3. Are you a tall or small guy?
I’m 5ft 10in in real life. But when it comes to the big and small people in Tinytown, I definitely see myself on the side of the small.
4. Was it an easy story to write?
I had a rough idea what I wanted to happen in the book but getting from A to B, then C then D, took a lot of hacking at the shrubbery. Certain bits came easy and were a joy to write, but mostly it was tough. Like trying to assemble a car from a pile of parts when all you’ve ever done in the past is drive one.

5. Which character are you most like?
I think I’m like Tom Flack, the hero, but my wife says that I’m somewhat like Lloyd Vincent, Tinytown’s bloated villain. She’s kidding – at least I hope she is.

6. Which of your inventions in the book do you think is most likely to have become reality by 2051? Butt chips maybe?
Yes, butt chips definitely. I would guess something like that will come into use in the next few years. People are always losing their bank and ID cards or having them stolen. Having all that info embedded on a chip inside your body would mean you would not have to worry about losing things. It would also make it easier for authorities to keep track of people.

7. Did you design the cover yourself?
Yes, on a laptop using a mixture of PowerPoint and Gimp – with the help of my 14-year-old son.

8. What are you working on now? Will it be out soon?
I have a few situations and characters rattling around in my head. One idea involves the evil owner/editor of a mighty London newspaper. But I have just fragments really – not enough to form a story.

9. Which authors or books are you reading at the moment?I’m reading two novels right now. The Understudy by David Nicholls seems really funny from what I’ve read so far. I can’t wait to get back to it. I’ve not read any Nicholls before. He’s most famous for One Day, which was a mega-seller and was made into a film. I’m also reading Girlfriend in a Coma by Douglas Coupland. I’ve read a lot of Coupland before and never been disappointed. He’s such a good writer.
10. When did you first realize you wanted to be an author?
At the age of 7 or 8. But it took me 30 odd years to actually start writing a book.   

11. What one snippet of advice would you give to aspiring self-published authors?
Have your own voice. But writing is easy compared with getting people to read it. That is tough.

12. OK, enough of the serious stuff. What are your three favorite bloke’s gadgets and why?
A Segway, a Zorb ball and a hoverboard (from Back to the Future 2). I’m a bit of a thrill-seeker, and did several skydives when younger.

 13. Where would you rather eat – at a Happy Eater or a Little Chef?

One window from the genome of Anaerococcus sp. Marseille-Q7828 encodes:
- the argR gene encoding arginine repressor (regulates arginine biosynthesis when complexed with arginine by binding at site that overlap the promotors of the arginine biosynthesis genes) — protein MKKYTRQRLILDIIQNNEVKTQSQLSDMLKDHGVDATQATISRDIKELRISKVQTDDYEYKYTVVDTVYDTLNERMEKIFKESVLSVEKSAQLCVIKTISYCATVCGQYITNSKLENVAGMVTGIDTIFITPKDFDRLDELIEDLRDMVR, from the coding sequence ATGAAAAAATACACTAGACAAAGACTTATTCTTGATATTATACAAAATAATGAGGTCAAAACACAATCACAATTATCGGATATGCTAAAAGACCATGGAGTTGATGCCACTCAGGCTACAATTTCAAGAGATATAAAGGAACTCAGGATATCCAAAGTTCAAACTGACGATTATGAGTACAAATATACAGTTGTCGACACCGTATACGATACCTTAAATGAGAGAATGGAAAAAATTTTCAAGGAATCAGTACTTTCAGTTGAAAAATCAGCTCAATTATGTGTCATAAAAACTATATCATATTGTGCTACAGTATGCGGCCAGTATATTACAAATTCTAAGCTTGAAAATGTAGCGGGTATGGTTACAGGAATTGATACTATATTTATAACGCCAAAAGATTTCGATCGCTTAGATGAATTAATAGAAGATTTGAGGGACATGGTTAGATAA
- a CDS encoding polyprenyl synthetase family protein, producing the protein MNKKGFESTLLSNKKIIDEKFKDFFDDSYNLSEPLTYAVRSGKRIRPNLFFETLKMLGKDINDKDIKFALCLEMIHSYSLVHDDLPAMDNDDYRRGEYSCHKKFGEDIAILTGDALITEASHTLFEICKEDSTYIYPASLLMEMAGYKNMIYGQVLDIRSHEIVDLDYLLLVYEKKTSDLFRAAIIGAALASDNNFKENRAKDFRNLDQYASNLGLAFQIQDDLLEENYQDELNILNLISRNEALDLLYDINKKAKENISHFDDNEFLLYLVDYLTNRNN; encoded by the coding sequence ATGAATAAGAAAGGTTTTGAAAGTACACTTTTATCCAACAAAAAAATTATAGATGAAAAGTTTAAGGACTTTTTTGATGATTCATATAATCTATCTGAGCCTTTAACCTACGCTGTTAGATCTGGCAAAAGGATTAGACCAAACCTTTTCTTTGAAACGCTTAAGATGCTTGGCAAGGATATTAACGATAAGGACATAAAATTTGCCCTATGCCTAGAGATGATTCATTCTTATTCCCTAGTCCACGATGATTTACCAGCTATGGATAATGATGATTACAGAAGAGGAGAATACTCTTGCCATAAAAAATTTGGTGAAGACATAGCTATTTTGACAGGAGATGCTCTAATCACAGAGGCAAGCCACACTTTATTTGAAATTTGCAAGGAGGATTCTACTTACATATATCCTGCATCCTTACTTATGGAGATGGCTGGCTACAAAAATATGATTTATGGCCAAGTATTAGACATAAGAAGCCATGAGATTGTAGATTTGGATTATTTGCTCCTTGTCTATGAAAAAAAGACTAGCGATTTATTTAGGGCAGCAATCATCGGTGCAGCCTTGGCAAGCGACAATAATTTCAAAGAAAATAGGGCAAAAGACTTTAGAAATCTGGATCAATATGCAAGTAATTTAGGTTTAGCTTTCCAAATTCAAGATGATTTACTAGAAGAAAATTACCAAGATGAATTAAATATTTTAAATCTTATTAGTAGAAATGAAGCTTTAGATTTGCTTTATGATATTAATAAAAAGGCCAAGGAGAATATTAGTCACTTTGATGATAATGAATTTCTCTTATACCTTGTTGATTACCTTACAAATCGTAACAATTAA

Neither. Both were synonymous with synthetic, plasticised, bland food and I prefer a greasy spoon where the food is real and made to order.

 14. Please describe your perfect day away from writing.
At Old Trafford watching Manchester United, or Twickenham watching a rugby international.

 15. And finally, anything else our readers need to know about you?
In real life I’m a subeditor (copy editor) on the Guardian newspaper in London, am married and am father to two teenage boys.
You can buy Tinytown here:

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More About Blovels

I’ve blogged about blovels before since I think they’re intriguing and, let’s face it, a brilliant idea! Serving up a novel in chunks was good enough for Charles Dickens so I think it should be good enough for the rest of us.

I was interested to stumble across a few vaguely official definitions of a blovel. One at suggests 40 or so chapters of 1,000 characters each. That seems too short to me. Elsewhere 40 or so chapters of 500-1000 words are suggested which I would tend to agree with, which would give you a decent sized novella at the end of it. You post a chapter at a time, at least one a week, but no more than one a day.

Other important aspects to take into account are:

Structure: have a beginning (approx first 10 chapters), a crisis (chapters 11-30) and a resolution (31-40).

Narrator: go for the first person, but you can hop between characters to give their viewpoints of a situation.

Try and end each chapter with a cliffhanger.

So, are you inspired? Here are some blovels currently out there that are worth a look.

1. Something Fishy by Rorie Stevens

Entertaining mystery-romance, with some fishing thrown in. But you don’t need to be an angler to enjoy this well written story.

2. Land of Kuro by Mykall: Asian dystopian fantasy

3. Broken Vow: Widowmaker’s Return by R A Evans: the author’s first go at fantasy

4. Hourglass by I’m not sure! Science-fiction

5. Before The Dead (B4TD) is: “a novel project between two authors (B and K). We are going to try to bring to you a story of adventure, terror, and horror. We hope to update every month or so.”

6. The Ladiez and their Confessions by Quiyada: Follow India, Sasha, Hillary and Jazmine, “unedited and uncensored”.